Artists: Alfredo Ceibal, Christian Dietkus Lord, David Sánchez, Diana de Solares, Diego Sagastume, Edgar Orlaineta, Ronny Hernández Salazar, Sebastian Preece and Tepeu Choc.

La desintegración de la forma
September 3, 2015
The 9.99 Gallery
Guatemala, Guatemala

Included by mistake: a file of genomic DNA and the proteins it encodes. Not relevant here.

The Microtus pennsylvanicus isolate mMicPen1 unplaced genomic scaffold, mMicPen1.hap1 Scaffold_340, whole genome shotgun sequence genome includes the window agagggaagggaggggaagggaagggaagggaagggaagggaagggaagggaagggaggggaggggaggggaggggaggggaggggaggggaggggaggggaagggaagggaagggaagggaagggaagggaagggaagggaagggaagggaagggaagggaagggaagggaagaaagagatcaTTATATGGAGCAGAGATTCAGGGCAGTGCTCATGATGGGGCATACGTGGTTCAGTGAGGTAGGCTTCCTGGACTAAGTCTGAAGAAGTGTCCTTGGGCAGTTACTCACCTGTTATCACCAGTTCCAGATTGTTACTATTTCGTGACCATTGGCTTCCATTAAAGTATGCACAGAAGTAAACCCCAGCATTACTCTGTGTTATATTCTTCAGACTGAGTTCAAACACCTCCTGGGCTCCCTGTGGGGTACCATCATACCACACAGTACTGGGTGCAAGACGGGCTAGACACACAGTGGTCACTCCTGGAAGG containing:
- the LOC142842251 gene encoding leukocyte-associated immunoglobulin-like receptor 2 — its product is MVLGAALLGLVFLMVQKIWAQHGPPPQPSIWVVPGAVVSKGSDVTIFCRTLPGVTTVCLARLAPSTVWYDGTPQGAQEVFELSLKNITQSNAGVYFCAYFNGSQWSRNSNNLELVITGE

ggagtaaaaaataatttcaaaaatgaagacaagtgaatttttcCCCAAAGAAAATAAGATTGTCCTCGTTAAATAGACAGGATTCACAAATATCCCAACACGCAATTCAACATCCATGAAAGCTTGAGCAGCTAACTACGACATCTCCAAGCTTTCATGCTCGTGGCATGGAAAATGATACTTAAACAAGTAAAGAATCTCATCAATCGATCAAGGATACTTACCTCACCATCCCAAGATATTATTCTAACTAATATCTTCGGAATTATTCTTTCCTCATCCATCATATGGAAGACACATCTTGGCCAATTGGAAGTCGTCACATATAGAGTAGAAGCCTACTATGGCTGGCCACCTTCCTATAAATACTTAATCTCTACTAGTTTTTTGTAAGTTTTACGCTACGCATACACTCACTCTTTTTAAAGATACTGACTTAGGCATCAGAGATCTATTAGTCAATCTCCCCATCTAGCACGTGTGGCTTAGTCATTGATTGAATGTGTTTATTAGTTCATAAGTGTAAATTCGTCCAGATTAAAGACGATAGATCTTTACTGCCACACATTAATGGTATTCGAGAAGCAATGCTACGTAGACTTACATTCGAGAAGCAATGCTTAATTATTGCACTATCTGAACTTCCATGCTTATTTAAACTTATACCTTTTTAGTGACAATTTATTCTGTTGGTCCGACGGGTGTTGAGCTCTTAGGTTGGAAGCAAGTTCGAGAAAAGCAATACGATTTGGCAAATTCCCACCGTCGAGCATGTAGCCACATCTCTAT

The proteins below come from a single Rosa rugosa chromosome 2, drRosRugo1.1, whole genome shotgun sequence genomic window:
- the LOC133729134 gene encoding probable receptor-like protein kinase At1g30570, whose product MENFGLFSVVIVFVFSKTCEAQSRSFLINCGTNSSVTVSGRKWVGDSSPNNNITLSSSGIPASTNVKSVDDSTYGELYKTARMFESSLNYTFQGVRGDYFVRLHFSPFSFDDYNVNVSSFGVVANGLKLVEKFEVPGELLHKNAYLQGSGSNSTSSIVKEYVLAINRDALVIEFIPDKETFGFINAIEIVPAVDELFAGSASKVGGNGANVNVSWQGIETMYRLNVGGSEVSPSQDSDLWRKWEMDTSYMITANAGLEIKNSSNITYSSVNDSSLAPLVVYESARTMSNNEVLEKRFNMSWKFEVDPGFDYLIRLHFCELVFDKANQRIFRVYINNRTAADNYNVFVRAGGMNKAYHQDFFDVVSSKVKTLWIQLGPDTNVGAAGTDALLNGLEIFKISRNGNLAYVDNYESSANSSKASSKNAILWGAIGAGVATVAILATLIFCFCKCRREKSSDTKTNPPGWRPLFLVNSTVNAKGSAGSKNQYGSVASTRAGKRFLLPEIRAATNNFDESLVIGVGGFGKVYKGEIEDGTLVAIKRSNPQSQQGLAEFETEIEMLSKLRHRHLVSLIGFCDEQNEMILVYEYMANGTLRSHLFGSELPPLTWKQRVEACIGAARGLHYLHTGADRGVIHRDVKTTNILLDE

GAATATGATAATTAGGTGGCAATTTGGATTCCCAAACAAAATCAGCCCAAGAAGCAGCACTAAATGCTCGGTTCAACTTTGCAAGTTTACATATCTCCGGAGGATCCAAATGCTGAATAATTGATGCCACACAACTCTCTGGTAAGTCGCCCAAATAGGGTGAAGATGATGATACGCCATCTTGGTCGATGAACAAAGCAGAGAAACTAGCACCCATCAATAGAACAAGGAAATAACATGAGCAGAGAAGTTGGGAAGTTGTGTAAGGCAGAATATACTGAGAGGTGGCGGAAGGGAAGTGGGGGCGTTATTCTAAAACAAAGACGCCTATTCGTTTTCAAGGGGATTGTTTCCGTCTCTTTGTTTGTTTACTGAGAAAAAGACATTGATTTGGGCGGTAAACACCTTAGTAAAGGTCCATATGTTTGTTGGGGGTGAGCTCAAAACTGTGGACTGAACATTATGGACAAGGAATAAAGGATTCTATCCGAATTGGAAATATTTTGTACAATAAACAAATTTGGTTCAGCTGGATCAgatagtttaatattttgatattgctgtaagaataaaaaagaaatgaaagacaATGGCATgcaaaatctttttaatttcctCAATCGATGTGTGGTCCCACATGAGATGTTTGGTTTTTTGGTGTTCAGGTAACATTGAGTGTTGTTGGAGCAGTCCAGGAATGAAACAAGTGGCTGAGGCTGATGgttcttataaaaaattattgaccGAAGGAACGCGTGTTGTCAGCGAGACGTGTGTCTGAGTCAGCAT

Even at its inception and during its heyday in the mid-sixties and early seventies, conceptual art was difficult to define. No one knows who started it, which artist did what and when, what were his or her philosophy, goals and policies. None of those present remember much; each person has its own history and scholars and critics have been left to try to make head or tail out of the movement—among them, many who did not live through those times and did not witness those events. That is why American curator and art critic Lucy R. Lippard in her book Six Years: The dematerialization of the art object from 1966 to 1972 tries to reconstruct that story—readily admitting not being able to rely much on her memory—to give us a context of the artistic era in which she lived. According to Lippard she concentrated her efforts to write “a critical memoir of a small group of young artists’ attempts to escape from the frame-and-pedestal syndrome in which art found itself by the mid-1960s.”